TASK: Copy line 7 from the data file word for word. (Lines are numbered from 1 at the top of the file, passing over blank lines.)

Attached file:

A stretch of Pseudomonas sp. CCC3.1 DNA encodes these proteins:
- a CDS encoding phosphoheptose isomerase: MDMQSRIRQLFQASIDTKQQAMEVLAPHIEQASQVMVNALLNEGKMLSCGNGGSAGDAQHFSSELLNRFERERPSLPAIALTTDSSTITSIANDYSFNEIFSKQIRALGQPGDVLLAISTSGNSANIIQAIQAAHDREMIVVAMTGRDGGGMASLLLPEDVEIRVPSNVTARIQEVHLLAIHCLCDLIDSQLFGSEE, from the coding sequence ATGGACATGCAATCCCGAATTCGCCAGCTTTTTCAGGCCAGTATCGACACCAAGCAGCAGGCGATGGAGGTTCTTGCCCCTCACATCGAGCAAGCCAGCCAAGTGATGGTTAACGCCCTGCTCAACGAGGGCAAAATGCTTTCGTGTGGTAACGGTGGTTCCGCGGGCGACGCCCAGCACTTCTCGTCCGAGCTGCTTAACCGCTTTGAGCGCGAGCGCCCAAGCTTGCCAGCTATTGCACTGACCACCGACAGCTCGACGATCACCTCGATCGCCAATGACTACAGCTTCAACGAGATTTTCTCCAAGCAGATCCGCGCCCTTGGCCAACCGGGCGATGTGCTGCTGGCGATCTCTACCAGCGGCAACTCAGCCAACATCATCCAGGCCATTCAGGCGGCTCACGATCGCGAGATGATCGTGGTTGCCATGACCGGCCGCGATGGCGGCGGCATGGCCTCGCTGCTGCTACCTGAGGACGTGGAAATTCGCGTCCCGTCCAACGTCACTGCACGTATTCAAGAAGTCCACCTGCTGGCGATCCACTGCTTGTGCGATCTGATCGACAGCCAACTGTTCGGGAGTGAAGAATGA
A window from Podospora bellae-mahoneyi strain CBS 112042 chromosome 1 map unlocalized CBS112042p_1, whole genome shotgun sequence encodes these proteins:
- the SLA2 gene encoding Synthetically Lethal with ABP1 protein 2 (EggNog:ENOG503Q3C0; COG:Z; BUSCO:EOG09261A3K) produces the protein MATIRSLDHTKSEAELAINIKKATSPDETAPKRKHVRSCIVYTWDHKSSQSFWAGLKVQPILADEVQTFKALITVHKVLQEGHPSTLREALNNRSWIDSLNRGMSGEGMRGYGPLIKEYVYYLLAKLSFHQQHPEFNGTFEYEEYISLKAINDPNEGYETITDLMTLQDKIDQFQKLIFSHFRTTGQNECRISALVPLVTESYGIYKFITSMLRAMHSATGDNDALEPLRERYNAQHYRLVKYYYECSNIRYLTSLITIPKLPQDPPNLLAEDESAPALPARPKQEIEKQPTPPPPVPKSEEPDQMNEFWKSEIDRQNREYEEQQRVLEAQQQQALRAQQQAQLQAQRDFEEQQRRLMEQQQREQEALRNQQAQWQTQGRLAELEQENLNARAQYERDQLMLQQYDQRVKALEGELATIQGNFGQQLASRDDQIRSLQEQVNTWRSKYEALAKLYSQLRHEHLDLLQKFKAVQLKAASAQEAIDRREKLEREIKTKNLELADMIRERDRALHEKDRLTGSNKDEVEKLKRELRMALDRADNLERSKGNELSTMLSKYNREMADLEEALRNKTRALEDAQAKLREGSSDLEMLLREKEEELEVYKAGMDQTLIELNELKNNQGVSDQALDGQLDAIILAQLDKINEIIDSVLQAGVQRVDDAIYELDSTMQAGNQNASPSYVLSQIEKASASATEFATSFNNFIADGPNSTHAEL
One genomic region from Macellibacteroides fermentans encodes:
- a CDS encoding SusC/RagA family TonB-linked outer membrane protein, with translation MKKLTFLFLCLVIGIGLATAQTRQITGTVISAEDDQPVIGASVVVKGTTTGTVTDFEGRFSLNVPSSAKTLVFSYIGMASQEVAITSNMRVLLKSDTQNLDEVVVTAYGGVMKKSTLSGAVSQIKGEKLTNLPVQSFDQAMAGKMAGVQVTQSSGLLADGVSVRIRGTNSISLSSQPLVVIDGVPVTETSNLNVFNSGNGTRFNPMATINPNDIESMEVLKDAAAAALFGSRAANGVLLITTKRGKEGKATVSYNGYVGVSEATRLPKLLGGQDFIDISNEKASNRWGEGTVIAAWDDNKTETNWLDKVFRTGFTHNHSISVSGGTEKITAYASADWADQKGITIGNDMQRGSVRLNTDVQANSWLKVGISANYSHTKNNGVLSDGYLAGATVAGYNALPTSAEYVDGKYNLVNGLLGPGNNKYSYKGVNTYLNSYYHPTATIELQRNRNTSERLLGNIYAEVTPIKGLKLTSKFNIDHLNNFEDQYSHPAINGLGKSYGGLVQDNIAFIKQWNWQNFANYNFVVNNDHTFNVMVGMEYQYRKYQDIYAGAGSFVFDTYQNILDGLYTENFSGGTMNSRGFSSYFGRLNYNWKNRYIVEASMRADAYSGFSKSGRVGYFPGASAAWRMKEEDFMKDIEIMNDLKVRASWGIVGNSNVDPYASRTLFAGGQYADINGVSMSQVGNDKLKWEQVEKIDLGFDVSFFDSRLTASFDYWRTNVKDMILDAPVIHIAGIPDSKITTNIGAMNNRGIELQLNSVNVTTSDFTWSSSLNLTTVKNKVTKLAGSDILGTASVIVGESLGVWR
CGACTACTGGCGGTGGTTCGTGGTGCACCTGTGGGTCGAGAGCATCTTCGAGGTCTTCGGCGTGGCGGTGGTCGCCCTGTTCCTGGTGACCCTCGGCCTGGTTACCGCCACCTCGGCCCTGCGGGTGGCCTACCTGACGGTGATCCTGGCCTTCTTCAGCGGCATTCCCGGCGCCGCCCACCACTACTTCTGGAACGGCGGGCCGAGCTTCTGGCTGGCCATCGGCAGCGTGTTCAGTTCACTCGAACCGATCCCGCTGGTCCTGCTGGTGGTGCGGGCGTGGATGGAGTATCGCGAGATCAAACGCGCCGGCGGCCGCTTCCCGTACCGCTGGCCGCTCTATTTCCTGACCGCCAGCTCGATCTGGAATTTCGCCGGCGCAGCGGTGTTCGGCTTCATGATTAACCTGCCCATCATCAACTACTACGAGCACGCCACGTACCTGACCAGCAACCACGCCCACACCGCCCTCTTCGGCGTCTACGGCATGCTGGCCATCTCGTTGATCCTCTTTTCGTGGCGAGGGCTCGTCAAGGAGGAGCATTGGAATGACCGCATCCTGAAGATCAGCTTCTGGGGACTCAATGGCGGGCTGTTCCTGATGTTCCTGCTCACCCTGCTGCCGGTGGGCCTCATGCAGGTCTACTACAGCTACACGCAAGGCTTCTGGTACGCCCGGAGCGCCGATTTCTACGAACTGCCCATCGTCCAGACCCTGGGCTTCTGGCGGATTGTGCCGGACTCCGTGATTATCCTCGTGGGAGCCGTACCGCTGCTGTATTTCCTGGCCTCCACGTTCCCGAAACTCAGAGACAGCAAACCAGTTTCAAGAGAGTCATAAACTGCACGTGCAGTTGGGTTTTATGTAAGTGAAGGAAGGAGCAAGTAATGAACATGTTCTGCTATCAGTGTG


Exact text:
CGACTACTGGCGGTGGTTCGTGGTGCACCTGTGGGTCGAGAGCATCTTCGAGGTCTTCGGCGTGGCGGTGGTCGCCCTGTTCCTGGTGACCCTCGGCCTGGTTACCGCCACCTCGGCCCTGCGGGTGGCCTACCTGACGGTGATCCTGGCCTTCTTCAGCGGCATTCCCGGCGCCGCCCACCACTACTTCTGGAACGGCGGGCCGAGCTTCTGGCTGGCCATCGGCAGCGTGTTCAGTTCACTCGAACCGATCCCGCTGGTCCTGCTGGTGGTGCGGGCGTGGATGGAGTATCGCGAGATCAAACGCGCCGGCGGCCGCTTCCCGTACCGCTGGCCGCTCTATTTCCTGACCGCCAGCTCGATCTGGAATTTCGCCGGCGCAGCGGTGTTCGGCTTCATGATTAACCTGCCCATCATCAACTACTACGAGCACGCCACGTACCTGACCAGCAACCACGCCCACACCGCCCTCTTCGGCGTCTACGGCATGCTGGCCATCTCGTTGATCCTCTTTTCGTGGCGAGGGCTCGTCAAGGAGGAGCATTGGAATGACCGCATCCTGAAGATCAGCTTCTGGGGACTCAATGGCGGGCTGTTCCTGATGTTCCTGCTCACCCTGCTGCCGGTGGGCCTCATGCAGGTCTACTACAGCTACACGCAAGGCTTCTGGTACGCCCGGAGCGCCGATTTCTACGAACTGCCCATCGTCCAGACCCTGGGCTTCTGGCGGATTGTGCCGGACTCCGTGATTATCCTCGTGGGAGCCGTACCGCTGCTGTATTTCCTGGCCTCCACGTTCCCGAAACTCAGAGACAGCAAACCAGTTTCAAGAGAGTCATAAACTGCACGTGCAGTTGGGTTTTATGTAAGTGAAGGAAGGAGCAAGTAATGAACATGTTCTGCTATCAGTGTG